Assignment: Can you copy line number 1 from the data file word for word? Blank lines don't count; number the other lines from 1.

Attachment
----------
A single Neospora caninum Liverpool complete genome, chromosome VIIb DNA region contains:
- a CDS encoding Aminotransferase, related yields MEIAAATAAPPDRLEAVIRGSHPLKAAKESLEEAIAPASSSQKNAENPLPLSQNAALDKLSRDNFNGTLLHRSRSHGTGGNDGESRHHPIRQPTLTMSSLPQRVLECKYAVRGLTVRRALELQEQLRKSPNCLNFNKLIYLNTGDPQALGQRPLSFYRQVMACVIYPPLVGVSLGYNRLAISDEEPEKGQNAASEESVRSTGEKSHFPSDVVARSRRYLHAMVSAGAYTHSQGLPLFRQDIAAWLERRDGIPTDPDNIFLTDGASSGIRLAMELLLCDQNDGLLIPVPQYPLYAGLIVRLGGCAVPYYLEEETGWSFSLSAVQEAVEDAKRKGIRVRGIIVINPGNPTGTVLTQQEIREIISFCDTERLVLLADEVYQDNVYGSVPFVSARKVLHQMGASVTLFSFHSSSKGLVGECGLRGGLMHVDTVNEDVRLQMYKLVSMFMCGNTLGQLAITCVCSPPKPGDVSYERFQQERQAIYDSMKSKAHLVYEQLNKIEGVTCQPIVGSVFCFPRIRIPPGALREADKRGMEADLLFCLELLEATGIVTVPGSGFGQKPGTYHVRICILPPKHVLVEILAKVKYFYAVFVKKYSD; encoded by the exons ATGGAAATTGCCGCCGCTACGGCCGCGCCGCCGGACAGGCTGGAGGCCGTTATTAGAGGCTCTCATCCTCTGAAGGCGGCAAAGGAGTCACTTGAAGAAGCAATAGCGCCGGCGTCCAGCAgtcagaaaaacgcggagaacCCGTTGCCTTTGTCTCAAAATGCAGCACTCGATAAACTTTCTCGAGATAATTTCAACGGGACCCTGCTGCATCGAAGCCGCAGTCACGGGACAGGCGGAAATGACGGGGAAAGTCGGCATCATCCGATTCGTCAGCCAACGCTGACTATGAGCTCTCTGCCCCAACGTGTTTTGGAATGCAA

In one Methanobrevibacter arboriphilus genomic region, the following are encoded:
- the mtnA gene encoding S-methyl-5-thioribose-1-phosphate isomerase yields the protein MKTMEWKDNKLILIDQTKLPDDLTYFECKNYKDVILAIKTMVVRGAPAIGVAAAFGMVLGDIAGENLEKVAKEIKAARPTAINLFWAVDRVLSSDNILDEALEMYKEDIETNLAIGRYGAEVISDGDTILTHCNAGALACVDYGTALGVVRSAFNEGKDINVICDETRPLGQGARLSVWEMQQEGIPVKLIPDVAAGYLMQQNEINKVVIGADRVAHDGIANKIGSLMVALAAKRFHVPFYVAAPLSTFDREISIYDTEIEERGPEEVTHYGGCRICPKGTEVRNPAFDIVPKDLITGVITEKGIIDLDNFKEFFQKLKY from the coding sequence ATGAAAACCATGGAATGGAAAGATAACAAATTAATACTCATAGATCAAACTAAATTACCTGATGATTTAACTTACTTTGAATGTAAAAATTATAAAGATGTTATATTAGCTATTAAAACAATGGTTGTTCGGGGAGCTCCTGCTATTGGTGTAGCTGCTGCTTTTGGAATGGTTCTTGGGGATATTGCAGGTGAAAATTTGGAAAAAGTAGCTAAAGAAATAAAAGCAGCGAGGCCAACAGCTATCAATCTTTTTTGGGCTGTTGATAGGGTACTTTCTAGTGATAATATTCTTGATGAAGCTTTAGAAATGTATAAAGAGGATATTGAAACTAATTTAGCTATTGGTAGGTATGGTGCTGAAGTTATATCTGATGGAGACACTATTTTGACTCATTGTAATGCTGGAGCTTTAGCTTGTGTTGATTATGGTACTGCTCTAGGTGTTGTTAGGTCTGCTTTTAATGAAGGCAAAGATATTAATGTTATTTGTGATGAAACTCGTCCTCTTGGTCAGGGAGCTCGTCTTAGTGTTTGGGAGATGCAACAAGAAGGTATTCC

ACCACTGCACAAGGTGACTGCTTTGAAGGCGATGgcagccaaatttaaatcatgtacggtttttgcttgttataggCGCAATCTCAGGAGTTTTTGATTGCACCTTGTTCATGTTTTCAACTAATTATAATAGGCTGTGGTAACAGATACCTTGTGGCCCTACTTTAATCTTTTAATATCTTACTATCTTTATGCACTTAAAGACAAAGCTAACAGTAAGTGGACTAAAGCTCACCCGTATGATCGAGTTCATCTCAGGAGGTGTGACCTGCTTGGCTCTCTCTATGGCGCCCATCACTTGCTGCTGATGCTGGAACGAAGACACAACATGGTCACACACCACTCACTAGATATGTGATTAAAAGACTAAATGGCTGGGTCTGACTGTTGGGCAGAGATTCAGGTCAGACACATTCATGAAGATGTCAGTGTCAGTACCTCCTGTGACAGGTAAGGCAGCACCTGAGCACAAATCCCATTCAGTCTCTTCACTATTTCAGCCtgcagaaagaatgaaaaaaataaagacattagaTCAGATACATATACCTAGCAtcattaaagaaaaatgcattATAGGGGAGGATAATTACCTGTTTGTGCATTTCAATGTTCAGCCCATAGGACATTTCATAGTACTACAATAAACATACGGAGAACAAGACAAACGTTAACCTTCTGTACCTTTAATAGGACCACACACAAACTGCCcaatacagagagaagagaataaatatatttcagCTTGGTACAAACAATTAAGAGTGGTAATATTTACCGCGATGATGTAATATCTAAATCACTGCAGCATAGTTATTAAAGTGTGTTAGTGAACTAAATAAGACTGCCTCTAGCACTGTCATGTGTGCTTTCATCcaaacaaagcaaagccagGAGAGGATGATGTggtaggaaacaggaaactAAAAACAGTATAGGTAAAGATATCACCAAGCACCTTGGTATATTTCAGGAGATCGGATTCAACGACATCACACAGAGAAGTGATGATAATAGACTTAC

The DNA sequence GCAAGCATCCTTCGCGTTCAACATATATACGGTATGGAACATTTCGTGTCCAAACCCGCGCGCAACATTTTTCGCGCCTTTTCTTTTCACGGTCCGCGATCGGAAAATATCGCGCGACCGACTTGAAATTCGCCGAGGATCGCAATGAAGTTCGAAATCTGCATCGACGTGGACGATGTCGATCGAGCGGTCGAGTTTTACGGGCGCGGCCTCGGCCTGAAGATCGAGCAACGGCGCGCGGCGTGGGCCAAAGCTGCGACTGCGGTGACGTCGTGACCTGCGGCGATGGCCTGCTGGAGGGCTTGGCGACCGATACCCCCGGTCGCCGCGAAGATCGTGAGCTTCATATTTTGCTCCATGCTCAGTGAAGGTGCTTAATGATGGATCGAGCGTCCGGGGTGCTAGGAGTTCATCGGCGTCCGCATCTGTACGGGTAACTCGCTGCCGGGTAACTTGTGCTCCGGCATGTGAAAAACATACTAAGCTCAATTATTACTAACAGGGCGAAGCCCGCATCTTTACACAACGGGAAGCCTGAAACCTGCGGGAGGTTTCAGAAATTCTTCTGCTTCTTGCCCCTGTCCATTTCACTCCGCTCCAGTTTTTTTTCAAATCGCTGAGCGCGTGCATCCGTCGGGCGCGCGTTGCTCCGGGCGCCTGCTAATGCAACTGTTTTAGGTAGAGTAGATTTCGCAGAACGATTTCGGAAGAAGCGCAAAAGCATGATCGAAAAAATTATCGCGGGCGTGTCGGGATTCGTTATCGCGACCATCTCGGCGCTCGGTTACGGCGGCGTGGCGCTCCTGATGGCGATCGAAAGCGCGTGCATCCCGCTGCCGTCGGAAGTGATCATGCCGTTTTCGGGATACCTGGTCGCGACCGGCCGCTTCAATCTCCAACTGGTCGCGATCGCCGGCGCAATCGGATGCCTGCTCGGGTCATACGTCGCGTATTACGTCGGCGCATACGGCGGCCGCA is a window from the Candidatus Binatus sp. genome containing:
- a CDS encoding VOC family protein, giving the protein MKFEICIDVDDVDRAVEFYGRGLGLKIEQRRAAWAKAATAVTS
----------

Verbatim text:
A single Neospora caninum Liverpool complete genome, chromosome VIIb DNA region contains: